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Das hat Rrrrasss

Pace, I. ORCID: 0000-0002-0047-9379 (2018). Das hat Rrrrasss


RESEARCH STATEMENT IAN PACE, Das hat Rrrrasss (2018, based in part upon some sketches from 2005)

Das hat Rrrrasss originated in a preoccupation with the intersection between seemingly innocuous ‘camp’ culture and snobbery, domination and dehumanisation. I found my major stimulus for this in an outrageous satirical letter from Ephraim Kishon to King Hussein of Jordan, published six days after the 1967 Six-Day War, which enabled the truth to be simultaneously asserted and erased. My basic question was how to embody the humour and nonchalance of Kishon’s letter (which informed my text), whilst providing a musical representation of and commentary upon the underlying drama and its associated violence and cruelty. I sought inspiration through two arias from Lehár’s Die lustige Witwe, both associated with privilege and outrage. Using post-Finnissy ‘cut-up’ techniques, I generated a gamut of fragments from this and some more abstract gestures, which were permuted to generate a post-tonal overlay of high material with a free retrograde of the first Léhar aria in shifting tonalities and registers, together with veiled fragments from the song ‘Jerusalem the Golden’, both ‘said’ and ‘not said’. As the material proceeded, I made a new layer derived from Richard Strauss (a type of ‘poisoned decadence’) morphing into Bartók’s acerbic allusion to Shostakovich in the Concerto for Orchestra, to dissolve into a mini-climax of boisterousness with elements of violence. From an earlier free sketches I derived some more ‘neutral’ chordal/gestural material, which became the basis for the hushed introduction, hinting at the Shostakovich/Bartók figurations, and providing a ‘launch-pad’ to spring into the material into the high registers. It was then straightforward to generate new chordal and linear material from these two sections so as to create some unity with the texturally divergent passages which follow, which convey waiting and ‘action’. To achieve a sense of partial reprise in the final section, I combined the second Lehár aria polyrhythmically with post-tonal fragments from Wagner’s Tannhäuser in a state of developmental flux, but also so that the Lehár chorus could be made to morph into a blaring siren-like form of near-cacophony.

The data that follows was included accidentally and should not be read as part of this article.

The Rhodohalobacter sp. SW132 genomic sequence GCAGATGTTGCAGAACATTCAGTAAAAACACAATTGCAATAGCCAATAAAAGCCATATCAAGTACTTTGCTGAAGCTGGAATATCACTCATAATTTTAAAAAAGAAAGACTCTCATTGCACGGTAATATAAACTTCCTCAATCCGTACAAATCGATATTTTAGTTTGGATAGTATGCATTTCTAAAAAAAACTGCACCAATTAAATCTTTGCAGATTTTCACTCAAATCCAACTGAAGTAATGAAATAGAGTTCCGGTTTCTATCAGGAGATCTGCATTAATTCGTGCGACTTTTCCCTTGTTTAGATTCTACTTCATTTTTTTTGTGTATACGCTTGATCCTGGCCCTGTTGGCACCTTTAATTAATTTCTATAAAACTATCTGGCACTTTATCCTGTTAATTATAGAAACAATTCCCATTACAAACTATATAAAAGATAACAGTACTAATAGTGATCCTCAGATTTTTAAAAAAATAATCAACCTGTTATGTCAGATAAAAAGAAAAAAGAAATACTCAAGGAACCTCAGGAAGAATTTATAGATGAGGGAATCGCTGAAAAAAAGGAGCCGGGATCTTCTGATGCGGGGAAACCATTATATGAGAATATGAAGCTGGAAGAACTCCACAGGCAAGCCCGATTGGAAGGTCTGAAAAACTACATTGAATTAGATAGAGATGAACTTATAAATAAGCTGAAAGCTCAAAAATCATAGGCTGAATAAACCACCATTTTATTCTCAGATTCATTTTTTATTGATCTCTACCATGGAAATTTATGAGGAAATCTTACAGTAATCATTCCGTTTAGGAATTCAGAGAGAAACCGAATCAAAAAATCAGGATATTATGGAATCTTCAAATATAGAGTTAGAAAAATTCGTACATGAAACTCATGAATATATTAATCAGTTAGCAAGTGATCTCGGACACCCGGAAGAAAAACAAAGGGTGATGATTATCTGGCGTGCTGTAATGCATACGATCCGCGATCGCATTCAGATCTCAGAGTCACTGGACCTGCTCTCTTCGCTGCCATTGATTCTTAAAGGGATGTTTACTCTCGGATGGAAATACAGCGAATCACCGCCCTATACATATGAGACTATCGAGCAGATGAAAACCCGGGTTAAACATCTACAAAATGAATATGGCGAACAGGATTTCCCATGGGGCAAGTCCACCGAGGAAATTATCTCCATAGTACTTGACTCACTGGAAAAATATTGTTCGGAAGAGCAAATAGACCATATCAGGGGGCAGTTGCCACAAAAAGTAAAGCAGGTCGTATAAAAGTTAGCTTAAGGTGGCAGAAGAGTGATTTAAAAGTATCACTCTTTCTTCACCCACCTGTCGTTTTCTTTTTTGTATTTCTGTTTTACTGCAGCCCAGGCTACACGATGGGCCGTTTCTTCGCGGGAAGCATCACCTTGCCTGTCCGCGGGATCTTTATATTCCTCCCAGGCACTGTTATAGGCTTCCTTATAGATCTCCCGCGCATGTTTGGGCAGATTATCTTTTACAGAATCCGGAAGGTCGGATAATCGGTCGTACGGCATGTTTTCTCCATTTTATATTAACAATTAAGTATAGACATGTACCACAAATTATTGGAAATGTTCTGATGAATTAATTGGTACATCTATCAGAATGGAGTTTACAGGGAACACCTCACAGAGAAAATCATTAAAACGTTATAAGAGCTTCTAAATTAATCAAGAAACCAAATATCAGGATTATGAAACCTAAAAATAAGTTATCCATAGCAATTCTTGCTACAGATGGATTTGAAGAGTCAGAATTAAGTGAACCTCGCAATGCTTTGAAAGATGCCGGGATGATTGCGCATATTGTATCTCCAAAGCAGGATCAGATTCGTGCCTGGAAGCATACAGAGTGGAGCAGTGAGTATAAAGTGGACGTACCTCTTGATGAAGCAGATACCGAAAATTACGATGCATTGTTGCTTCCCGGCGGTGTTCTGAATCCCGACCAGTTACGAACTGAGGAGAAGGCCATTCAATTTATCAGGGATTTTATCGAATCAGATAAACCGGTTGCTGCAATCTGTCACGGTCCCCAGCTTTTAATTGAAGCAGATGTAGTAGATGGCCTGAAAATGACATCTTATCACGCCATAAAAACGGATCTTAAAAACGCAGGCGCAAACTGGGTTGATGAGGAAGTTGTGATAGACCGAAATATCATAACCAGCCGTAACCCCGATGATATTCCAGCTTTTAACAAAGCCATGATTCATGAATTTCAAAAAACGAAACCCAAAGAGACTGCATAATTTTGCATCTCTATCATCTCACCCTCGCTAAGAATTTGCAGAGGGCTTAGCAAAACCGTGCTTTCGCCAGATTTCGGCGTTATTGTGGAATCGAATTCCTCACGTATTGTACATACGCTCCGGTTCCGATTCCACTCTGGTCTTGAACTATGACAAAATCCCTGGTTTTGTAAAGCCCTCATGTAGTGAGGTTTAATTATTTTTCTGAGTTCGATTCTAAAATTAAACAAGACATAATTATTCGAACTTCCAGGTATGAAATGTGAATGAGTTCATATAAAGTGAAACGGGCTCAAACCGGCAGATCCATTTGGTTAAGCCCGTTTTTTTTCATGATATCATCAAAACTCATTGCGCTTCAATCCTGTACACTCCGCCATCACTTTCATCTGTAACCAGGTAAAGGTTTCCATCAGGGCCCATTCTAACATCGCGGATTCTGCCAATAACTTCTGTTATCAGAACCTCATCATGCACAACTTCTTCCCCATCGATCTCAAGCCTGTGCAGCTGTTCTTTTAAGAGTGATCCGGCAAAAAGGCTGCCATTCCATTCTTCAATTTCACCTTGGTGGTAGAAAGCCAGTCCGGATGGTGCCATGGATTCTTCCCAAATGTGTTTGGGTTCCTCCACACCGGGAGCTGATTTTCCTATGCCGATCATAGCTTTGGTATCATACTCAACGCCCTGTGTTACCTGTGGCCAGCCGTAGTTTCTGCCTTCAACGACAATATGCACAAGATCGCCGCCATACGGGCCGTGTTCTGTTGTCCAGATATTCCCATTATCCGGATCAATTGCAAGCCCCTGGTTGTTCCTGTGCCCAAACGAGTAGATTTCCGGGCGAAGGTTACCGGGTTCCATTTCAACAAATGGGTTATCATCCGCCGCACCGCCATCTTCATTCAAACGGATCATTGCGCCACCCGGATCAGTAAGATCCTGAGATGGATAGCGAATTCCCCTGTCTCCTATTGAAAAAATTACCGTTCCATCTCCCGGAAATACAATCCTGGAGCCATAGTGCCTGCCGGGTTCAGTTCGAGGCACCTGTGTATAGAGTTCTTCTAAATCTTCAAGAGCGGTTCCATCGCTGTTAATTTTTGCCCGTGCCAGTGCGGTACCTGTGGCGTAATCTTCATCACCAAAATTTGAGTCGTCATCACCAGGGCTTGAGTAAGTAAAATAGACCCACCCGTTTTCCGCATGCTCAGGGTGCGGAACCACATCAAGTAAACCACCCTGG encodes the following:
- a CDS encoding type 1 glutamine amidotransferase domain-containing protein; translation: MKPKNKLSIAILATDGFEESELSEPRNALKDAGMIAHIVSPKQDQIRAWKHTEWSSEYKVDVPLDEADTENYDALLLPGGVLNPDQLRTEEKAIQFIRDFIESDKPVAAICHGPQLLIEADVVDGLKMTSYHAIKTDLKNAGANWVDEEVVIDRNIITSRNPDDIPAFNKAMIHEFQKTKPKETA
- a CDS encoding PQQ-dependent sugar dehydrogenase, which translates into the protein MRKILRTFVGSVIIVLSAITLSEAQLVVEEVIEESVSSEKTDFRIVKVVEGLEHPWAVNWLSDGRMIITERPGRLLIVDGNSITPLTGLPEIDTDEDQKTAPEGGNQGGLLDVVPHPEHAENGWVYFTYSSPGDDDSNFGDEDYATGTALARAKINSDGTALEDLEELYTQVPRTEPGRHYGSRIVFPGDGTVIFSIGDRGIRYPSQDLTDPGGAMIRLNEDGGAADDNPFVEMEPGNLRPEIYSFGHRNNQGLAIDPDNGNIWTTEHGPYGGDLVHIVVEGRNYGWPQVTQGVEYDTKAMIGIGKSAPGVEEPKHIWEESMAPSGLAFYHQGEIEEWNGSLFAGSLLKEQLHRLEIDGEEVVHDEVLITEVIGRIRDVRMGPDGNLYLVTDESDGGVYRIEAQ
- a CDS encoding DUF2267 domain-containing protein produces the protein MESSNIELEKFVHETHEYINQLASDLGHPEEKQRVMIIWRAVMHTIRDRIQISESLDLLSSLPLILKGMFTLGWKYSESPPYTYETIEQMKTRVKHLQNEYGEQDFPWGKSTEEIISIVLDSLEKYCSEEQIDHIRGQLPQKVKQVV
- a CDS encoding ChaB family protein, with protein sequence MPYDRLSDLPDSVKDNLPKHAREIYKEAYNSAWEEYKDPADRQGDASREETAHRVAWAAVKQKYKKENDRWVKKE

Publication Type: Composition
Additional Information: © Ian Pace, 2018. World premiere: Alwynne Pritchard, voice; Ian Pace, piano. City, University of London, 27 November 2018.
Subjects: M Music and Books on Music > M Music
Departments: School of Communication & Creativity > Performing Arts > Music
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